Colin Jooste, Observatory
Everyone has the ability to – with hindsight being an exact science – articulate and put things into perspective.
Overwhelming negative eulogies and flashbacks at the passing of FW De Klerk, South Africa’s last white apartheid state president, makes it somewhat impossible for one not to join the fray – in defence of this icon.
From every corner of every province voices were raised in criticism of a man who had the courage of his convictions to turn this seemingly insurmountable and perceived unsinkable “Apartheid Titanic” around… notwithstanding the very real risks from radicals within his own verkrampte Afrikaner clusters (groeperinge) who posed a threat of assassinating him.
On a balance of probabilities, we must bear in mind that inasmuch as FW De Klerk went to his grave with many unanswered questions, Nelson Mandela by the same token, was buried with many secrets and stories not told in his Long Walk To Freedom.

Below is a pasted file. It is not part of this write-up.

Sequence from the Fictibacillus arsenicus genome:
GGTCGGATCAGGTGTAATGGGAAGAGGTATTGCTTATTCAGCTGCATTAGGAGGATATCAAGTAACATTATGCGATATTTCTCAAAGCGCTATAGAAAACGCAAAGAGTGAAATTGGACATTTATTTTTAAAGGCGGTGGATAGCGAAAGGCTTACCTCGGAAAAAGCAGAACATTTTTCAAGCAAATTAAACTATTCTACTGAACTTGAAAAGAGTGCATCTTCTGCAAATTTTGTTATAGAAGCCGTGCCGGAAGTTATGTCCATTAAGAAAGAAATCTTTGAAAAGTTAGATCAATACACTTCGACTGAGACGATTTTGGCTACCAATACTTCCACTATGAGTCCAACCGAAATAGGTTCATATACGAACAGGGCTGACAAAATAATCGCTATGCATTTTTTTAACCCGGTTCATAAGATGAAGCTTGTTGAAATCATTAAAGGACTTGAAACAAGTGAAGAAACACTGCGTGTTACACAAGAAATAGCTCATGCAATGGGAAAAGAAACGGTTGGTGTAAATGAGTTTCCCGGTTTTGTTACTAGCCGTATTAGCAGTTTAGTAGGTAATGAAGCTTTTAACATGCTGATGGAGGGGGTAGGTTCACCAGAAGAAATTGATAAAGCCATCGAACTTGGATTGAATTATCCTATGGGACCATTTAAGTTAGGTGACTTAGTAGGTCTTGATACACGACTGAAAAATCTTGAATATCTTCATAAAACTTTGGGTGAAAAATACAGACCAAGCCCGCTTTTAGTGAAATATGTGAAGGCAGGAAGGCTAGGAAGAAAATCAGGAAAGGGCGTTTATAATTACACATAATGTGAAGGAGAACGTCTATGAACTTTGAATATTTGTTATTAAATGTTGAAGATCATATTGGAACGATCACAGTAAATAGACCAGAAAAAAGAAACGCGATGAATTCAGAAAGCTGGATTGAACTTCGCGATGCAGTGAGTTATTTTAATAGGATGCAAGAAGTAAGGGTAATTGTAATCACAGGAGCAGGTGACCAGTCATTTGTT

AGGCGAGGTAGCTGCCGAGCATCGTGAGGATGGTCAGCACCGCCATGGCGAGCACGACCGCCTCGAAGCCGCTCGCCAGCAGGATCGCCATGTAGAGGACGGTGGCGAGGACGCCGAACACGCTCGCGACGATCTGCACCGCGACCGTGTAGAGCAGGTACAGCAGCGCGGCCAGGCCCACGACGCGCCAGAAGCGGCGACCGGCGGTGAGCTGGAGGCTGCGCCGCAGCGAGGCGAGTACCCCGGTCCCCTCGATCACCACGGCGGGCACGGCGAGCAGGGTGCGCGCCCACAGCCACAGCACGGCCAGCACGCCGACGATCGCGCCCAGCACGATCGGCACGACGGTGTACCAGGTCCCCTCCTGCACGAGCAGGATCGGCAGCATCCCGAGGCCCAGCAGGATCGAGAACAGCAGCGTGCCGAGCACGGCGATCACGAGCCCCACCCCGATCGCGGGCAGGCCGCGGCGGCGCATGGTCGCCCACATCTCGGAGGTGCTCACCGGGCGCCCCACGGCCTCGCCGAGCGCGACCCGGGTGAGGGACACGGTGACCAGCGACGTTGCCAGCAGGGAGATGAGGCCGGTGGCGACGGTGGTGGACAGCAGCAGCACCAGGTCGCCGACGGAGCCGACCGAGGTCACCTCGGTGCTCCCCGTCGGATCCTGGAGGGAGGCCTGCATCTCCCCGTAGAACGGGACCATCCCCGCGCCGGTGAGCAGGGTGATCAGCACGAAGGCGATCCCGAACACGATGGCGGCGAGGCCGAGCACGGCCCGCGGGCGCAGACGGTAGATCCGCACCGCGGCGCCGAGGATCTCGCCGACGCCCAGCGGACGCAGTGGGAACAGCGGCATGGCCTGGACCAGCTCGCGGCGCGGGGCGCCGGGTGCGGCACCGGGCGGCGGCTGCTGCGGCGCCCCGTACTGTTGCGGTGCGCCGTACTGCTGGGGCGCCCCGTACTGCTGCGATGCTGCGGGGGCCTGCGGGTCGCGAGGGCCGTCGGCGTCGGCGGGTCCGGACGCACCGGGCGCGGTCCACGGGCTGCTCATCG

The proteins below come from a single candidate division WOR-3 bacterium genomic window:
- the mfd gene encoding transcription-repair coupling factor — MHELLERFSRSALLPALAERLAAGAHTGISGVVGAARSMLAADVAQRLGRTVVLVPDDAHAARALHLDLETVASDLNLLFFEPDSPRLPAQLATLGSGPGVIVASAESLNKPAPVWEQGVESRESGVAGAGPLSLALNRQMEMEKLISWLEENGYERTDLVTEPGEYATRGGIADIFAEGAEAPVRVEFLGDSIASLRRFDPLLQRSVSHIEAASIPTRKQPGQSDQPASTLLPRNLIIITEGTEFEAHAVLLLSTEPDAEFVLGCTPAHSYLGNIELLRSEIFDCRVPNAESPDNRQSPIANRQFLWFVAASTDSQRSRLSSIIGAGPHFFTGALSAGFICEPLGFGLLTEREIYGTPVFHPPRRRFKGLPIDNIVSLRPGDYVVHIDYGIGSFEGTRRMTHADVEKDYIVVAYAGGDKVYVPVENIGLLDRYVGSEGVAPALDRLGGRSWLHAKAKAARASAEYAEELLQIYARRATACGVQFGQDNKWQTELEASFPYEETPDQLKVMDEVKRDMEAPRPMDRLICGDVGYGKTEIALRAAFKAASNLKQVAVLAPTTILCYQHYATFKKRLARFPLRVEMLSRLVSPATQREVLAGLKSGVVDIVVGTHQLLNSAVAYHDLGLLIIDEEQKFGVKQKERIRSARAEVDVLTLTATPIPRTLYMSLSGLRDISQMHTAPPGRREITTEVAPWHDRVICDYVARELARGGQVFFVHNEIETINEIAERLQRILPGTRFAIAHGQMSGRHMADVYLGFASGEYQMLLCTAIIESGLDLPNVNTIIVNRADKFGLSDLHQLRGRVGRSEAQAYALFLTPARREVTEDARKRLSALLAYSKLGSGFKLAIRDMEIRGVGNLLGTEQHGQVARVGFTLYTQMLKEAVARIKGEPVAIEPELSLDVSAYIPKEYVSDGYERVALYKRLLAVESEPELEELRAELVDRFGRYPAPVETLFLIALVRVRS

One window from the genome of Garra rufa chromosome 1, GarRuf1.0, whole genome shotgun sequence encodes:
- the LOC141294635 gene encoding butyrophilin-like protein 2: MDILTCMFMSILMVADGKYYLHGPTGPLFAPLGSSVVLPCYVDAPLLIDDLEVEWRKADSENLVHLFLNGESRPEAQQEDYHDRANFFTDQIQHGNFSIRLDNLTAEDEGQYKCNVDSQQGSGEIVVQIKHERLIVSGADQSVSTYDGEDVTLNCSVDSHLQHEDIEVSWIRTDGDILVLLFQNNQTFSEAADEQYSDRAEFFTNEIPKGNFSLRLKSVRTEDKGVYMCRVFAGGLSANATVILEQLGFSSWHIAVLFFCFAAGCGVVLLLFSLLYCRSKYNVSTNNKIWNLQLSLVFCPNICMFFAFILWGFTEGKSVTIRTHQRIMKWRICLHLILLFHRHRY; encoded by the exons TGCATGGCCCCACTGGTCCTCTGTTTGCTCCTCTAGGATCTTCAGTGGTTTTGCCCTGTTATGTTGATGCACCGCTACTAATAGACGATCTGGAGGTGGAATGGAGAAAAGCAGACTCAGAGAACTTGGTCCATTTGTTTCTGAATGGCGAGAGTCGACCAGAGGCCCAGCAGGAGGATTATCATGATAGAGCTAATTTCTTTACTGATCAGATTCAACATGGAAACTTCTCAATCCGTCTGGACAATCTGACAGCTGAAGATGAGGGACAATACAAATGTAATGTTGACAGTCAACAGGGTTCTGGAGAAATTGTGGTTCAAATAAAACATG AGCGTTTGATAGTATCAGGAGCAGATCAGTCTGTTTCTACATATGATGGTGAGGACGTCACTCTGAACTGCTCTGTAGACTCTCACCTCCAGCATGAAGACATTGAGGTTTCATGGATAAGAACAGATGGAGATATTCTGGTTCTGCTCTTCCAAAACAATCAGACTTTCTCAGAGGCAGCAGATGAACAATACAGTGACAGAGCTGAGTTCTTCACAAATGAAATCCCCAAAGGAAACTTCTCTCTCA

The Truth and Reconciliation Commission, under the chairmanship of Archbishop Desmond Tutu and Dr Alex Boraine, worked painstakingly through the dynamics that govern the specifics of the extent of FW De Klerk’s involvement in the apartheid regime. Why is it now necessary to revisit a post-mortem that is done and dusted and consigned to the historical archives for posterity?
It doesn’t cement an already fragmented and dysfunctional nation – instead it opens old wounds and is the root cause of further polarisation of our fragile nation that are still licking the wounds and nursing psychological scars left by the unscrupulous handful of racist bandits who held our forebears hostage, not only since 1948 but for centuries since the first colonialists set foot in Africa.
My son repeatedly reminds me, “Dad free yourself from mental slavery… half the story has never been told”.
And so our ancestors have also gone to their graves not telling us of the many times they had to stare into the barrel of a gun, toe the line or get the bullet.